ZBNF- Zero Budget Natural Farming

  • Intercropping is a scientifically proven practice and has got several advantages and extends economic benefits for the farmers, particularly under adverse weather conditions. It is largely practised in dry-land areas as insurance against failure of the main crop.
  • Intercrops act as live mulch thereby reducing the weeds, water requirement and also providing additional returns to the farmers. Intercropping with leguminous crops is one of the components of Zero Budget Natural Farming (ZBNF) and it improves crop productivity and soil fertility by way of fixing the atmospheric nitrogen.
  • Further, the cow dung, urine-based formulations and botanical extracts used in ZBNF help farmers in reducing the input cost.

What is zero budget natural farming?

  • Zero budget natural farming or ZBNF is a method of chemically-free agriculture drawing from traditional Indian practices.
  • It was originally promoted by Maharashtrian agriculturist and Padma Shri recipient Subhash Palekar, who developed it in the mid-1990s as an alternative to the Green Revolution’s methods driven by chemical fertilizers and pesticides and intensive irrigation.

The four pillars of ZNBF

  1. Jivamrita/jeevamrutha is a fermented microbial culture. It provides nutrients, but most importantly, acts as a catalytic agent that promotes the activity of microorganisms in the soil, as well as increases earthworm activity.
  2. Bijamrita/beejamrutha is a treatment used for seeds, seedlings or any planting material. Bijamrita is effective in protecting young roots from fungus as well as from soil-borne and seed-borne diseases that commonly affect plants after the monsoon period. It is composed of similar ingredients as jeevamrutha - local cow dung, a powerful natural fungicide, and cow urine, a strong anti-bacterial liquid, lime, soil.
  3. Acchadana - Mulching:
    • Soil Mulch: This protects topsoil during cultivation and does not destroy it by tilling. It promotes aeration and water retention in the soil. Palekar suggests avoiding deep ploughing.
    • Straw Mulch: Straw material usually refers to the dried biomass waste of previous crops, but as Palekar suggests, it can be composed of the dead material of any living being (plants, animals, etc).
    • Live Mulch (symbiotic intercrops and mixed crops): According to Palekar, it is essential to develop multiple cropping patterns of monocotyledons (monocots; Monocotyledons seedlings have one seed leaf) and dicotyledons (dicots; Dicotyledons seedlings have two seed leaves) grown in the same field, to supply all essential elements to the soil and crops. For instance, legumes are off the dicot group and are nitrogen-fixing plants. Monocots such as rice and wheat supply other elements like potash, phosphate and sulphur.
  4. Whapasa - moisture: Whapasa is the condition where there are both air molecules and water molecules present in the soil.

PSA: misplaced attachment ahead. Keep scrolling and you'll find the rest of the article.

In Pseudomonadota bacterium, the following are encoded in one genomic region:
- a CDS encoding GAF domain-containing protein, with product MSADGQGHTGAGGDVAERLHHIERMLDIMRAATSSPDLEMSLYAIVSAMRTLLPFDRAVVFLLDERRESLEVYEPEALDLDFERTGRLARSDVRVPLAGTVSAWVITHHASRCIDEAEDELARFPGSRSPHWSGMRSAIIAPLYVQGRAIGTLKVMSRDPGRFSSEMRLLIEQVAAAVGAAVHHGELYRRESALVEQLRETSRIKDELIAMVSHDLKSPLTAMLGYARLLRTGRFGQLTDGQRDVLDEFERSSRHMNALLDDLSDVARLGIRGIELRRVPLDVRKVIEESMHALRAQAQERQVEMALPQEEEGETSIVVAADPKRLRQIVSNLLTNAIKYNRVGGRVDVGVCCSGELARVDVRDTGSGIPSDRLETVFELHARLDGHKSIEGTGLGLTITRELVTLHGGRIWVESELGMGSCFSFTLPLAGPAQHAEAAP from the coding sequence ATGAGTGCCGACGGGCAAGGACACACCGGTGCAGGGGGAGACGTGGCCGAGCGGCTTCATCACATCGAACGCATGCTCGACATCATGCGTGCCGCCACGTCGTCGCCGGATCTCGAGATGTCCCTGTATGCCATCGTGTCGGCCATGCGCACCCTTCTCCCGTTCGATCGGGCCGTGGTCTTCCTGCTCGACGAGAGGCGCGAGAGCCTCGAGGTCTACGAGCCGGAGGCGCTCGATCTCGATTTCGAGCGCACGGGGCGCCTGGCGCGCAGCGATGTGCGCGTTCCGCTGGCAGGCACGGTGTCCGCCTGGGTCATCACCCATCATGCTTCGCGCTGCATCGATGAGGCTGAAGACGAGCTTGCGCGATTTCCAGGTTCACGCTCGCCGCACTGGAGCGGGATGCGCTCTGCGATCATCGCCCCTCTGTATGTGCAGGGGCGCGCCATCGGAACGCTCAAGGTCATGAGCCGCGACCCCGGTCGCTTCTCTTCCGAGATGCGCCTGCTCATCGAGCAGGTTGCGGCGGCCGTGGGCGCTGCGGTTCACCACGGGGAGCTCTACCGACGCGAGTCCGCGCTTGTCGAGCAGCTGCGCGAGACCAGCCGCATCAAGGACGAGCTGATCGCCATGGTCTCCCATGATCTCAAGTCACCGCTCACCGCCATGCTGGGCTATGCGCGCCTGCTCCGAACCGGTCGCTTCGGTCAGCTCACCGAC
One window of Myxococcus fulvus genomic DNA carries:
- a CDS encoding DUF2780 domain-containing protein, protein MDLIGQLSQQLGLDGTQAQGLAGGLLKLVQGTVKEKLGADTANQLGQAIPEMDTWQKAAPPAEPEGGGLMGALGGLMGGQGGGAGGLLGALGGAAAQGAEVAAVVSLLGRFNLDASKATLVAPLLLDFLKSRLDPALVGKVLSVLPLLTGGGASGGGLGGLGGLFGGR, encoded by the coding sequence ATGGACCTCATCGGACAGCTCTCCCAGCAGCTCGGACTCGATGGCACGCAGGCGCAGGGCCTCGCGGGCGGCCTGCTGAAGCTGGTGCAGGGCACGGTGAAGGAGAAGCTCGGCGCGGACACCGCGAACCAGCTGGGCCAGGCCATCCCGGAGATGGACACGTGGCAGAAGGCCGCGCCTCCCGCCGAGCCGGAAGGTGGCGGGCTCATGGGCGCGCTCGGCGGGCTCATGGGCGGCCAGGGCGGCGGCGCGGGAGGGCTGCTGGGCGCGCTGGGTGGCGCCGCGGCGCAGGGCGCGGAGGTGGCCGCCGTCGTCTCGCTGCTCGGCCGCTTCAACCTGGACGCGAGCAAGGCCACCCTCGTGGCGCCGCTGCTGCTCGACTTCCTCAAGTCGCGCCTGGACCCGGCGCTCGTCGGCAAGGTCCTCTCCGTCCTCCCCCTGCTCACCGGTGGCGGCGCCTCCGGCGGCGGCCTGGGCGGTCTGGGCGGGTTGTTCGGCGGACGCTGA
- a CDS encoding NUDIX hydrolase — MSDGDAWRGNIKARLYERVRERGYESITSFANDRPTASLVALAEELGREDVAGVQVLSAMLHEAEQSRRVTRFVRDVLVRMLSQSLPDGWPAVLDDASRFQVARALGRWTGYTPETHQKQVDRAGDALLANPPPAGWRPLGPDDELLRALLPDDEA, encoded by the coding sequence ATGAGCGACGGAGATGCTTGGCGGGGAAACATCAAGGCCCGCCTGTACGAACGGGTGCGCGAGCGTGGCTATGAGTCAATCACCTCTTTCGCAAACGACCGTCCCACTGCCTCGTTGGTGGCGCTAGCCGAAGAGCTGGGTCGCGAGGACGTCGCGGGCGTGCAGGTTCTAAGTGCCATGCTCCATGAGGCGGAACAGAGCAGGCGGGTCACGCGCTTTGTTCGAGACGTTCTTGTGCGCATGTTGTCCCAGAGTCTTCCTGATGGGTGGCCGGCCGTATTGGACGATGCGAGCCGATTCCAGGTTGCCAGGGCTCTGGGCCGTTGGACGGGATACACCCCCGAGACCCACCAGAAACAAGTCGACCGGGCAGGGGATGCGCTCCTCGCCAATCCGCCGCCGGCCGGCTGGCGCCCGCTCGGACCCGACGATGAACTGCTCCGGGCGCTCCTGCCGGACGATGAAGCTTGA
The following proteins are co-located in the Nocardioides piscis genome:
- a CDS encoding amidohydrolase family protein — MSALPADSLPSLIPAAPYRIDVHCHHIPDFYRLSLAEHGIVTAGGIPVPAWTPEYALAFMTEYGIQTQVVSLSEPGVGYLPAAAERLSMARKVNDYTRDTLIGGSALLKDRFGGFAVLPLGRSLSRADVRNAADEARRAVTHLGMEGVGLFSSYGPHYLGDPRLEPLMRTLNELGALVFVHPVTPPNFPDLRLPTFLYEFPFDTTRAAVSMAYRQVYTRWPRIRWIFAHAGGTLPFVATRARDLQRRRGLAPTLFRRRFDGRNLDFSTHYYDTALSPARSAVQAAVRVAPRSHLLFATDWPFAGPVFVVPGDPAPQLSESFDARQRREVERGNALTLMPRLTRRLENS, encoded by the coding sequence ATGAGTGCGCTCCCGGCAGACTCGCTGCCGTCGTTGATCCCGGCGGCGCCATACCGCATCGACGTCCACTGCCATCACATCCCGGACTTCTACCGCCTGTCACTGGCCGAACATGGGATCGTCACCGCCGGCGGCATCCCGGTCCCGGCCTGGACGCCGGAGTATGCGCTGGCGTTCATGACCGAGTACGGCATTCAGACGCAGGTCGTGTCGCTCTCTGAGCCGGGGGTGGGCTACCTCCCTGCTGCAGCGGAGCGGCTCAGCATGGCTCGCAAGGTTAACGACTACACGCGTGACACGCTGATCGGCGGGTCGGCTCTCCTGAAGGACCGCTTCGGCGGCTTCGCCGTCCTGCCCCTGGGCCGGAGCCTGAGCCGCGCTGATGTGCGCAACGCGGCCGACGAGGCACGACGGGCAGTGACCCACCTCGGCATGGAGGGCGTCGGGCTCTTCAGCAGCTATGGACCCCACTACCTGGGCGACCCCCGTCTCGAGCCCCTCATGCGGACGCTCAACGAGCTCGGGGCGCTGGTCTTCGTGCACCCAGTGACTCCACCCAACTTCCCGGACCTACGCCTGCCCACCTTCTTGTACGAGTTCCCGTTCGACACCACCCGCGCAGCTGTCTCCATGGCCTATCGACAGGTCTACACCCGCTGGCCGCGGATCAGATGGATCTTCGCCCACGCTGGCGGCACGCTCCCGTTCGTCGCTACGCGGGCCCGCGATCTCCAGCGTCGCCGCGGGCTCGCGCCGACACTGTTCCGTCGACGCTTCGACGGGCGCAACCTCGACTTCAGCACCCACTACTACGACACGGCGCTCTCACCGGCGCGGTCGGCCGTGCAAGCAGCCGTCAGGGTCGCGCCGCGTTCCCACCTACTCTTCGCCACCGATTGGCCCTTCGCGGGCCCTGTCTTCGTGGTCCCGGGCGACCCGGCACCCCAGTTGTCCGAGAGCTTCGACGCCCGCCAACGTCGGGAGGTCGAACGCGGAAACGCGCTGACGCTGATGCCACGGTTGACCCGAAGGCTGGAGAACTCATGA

Importance of zero budget natural farming

  • According to National Sample Survey Office (NSSO) data, almost 70% of agricultural households spend more than they earn and more than half of all farmers are in debt.
  • In order to achieve the central government’s promise to double farmers' income by 2022, one aspect being considered is natural farming methods such as the ZBNF which reduce farmers’ dependence on loans to purchase inputs they cannot afford.
  • It reduces farming costs by reducing dependency on external inputs like seeds, fertilizer, pesticides, etc., which is a leading cause of indebtedness and suicide among farmers.
  • The farmer can exercise the ZBNF without spending money on these inputs. So, the cost of production could be reduced and farming made into a "zero budget" exercise.
  • ZBNF is helpful to fight against the impact of chemicals on the environment and on long-term fertility.
  • ZBNF is for the elimination of using chemical pesticides and the promotion of good agronomic practices. It improves soil conservation, seed diversity and quality of produce.

Criticism of ZBNF

  • India needed the Green Revolution in order to become self-sufficient and ensure food security. They warn against a wholesale move away from that model without sufficient proof that yields will not be affected.
  • Sikkim, which has seen some decline in yields following conversion to organic farming, is used as a cautionary tale regarding the pitfalls of abandoning chemical fertilizers.

The government initiatives

Government of India has been promoting organic farming in the country through the dedicated schemes of Paramparagat Krishi Vikas Yojana (PKVY) since 2015-16 and also through Rashtriya Krishi Vikas Yojana (RKVY).

In the revised guidelines of the PKVY scheme during the year 2018, various organic farming models like Natural Farming, Rishi Farming, Vedic Farming, Cow Farming, Homa Farming, Zero Budget Natural Farming (ZBNF) etc. have been included wherein flexibility is given to states to adopt any model of Organic Farming including ZBNF depending on farmer’s choice.

The finance minister announced in the budget to promote Zero Budget Natural Farming (ZBNF) to reduce the cost of production of farmers and thereby double their income.

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